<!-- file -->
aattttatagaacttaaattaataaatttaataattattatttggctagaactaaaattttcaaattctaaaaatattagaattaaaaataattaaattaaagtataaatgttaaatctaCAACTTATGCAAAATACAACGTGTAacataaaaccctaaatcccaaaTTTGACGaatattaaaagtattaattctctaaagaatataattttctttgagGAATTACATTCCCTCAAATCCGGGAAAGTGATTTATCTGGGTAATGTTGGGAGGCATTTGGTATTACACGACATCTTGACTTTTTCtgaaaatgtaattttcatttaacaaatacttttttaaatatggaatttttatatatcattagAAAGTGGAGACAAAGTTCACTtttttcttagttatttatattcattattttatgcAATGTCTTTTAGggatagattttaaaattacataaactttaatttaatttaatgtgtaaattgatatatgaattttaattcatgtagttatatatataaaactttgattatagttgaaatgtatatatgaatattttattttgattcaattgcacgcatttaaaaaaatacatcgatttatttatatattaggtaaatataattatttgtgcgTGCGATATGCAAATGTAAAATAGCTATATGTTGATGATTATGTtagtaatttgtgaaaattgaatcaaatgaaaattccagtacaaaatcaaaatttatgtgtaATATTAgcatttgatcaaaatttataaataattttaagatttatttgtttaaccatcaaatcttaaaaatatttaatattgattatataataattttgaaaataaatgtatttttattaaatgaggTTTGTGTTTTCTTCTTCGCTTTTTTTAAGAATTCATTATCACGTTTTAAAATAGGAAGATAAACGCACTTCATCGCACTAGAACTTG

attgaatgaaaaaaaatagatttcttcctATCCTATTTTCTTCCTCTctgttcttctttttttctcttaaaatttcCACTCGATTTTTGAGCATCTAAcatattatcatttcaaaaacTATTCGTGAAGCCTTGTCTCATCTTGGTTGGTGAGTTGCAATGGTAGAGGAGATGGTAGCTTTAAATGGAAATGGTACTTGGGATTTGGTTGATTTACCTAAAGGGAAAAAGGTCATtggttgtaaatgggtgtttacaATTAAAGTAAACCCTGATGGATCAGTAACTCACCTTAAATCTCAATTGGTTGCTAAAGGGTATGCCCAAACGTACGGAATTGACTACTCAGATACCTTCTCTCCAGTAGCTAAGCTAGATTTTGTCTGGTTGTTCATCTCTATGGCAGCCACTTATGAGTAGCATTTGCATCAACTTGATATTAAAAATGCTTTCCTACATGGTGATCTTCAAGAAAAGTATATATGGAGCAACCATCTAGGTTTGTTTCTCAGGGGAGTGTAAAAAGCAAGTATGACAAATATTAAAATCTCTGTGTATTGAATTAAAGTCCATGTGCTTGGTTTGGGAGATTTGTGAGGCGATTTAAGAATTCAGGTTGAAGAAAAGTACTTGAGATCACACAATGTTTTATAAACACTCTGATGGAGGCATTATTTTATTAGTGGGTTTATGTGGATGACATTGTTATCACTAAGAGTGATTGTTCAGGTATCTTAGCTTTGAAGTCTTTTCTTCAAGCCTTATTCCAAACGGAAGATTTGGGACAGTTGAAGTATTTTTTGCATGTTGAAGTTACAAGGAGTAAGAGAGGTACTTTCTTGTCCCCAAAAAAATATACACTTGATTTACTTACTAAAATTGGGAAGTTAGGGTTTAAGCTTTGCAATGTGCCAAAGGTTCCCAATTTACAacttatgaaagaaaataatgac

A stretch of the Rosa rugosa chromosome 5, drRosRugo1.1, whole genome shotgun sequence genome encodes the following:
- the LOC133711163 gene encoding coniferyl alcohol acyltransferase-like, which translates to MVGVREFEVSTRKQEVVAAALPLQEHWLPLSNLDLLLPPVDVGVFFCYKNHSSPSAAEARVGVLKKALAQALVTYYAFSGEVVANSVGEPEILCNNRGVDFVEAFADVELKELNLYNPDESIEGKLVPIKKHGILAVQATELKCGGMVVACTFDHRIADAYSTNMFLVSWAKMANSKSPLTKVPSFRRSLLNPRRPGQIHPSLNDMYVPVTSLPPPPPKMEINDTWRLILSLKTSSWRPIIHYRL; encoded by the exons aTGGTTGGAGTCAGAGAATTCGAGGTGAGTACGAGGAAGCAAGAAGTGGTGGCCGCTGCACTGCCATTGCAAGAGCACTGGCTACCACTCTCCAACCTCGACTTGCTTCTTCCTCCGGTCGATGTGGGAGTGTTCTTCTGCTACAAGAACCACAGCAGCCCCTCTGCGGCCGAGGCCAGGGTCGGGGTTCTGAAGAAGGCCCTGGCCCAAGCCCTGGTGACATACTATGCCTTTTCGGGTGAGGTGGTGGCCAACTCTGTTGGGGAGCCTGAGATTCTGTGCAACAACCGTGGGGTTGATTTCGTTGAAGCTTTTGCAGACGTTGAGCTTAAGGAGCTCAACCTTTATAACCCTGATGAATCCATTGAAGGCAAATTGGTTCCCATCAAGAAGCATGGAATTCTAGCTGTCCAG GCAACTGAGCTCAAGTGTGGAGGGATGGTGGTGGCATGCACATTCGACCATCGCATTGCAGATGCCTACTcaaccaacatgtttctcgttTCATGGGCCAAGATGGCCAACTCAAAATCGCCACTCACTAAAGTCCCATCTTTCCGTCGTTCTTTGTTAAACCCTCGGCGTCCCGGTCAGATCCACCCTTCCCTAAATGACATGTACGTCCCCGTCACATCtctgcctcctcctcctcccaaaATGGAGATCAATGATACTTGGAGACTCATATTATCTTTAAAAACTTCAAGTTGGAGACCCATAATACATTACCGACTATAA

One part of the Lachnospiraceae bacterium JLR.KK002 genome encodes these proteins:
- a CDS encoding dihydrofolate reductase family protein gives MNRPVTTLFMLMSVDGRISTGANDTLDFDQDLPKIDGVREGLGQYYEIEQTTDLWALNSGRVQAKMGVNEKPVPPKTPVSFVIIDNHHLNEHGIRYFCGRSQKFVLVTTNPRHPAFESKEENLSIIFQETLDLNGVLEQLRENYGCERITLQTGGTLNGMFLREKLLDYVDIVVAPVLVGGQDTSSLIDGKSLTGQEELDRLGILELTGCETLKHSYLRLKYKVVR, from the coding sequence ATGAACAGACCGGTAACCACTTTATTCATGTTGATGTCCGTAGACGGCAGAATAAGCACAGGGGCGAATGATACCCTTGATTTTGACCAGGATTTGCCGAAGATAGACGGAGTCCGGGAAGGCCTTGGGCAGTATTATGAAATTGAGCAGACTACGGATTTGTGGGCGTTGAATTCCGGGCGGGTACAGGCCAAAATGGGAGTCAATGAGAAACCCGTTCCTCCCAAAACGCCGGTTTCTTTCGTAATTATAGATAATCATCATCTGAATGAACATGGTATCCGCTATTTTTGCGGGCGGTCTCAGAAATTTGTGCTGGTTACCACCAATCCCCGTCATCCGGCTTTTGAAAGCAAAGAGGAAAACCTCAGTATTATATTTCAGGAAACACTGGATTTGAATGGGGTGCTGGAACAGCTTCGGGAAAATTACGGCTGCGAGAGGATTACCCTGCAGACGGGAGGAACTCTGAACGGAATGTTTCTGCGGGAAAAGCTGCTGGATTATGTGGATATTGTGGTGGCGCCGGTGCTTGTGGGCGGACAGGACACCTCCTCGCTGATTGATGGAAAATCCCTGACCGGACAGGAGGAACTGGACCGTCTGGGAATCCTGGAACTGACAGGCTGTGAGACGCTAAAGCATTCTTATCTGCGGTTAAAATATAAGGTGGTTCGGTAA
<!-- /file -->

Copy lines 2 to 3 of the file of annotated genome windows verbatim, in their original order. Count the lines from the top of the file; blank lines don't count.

attgaatgaaaaaaaatagatttcttcctATCCTATTTTCTTCCTCTctgttcttctttttttctcttaaaatttcCACTCGATTTTTGAGCATCTAAcatattatcatttcaaaaacTATTCGTGAAGCCTTGTCTCATCTTGGTTGGTGAGTTGCAATGGTAGAGGAGATGGTAGCTTTAAATGGAAATGGTACTTGGGATTTGGTTGATTTACCTAAAGGGAAAAAGGTCATtggttgtaaatgggtgtttacaATTAAAGTAAACCCTGATGGATCAGTAACTCACCTTAAATCTCAATTGGTTGCTAAAGGGTATGCCCAAACGTACGGAATTGACTACTCAGATACCTTCTCTCCAGTAGCTAAGCTAGATTTTGTCTGGTTGTTCATCTCTATGGCAGCCACTTATGAGTAGCATTTGCATCAACTTGATATTAAAAATGCTTTCCTACATGGTGATCTTCAAGAAAAGTATATATGGAGCAACCATCTAGGTTTGTTTCTCAGGGGAGTGTAAAAAGCAAGTATGACAAATATTAAAATCTCTGTGTATTGAATTAAAGTCCATGTGCTTGGTTTGGGAGATTTGTGAGGCGATTTAAGAATTCAGGTTGAAGAAAAGTACTTGAGATCACACAATGTTTTATAAACACTCTGATGGAGGCATTATTTTATTAGTGGGTTTATGTGGATGACATTGTTATCACTAAGAGTGATTGTTCAGGTATCTTAGCTTTGAAGTCTTTTCTTCAAGCCTTATTCCAAACGGAAGATTTGGGACAGTTGAAGTATTTTTTGCATGTTGAAGTTACAAGGAGTAAGAGAGGTACTTTCTTGTCCCCAAAAAAATATACACTTGATTTACTTACTAAAATTGGGAAGTTAGGGTTTAAGCTTTGCAATGTGCCAAAGGTTCCCAATTTACAacttatgaaagaaaataatgac

A stretch of the Rosa rugosa chromosome 5, drRosRugo1.1, whole genome shotgun sequence genome encodes the following: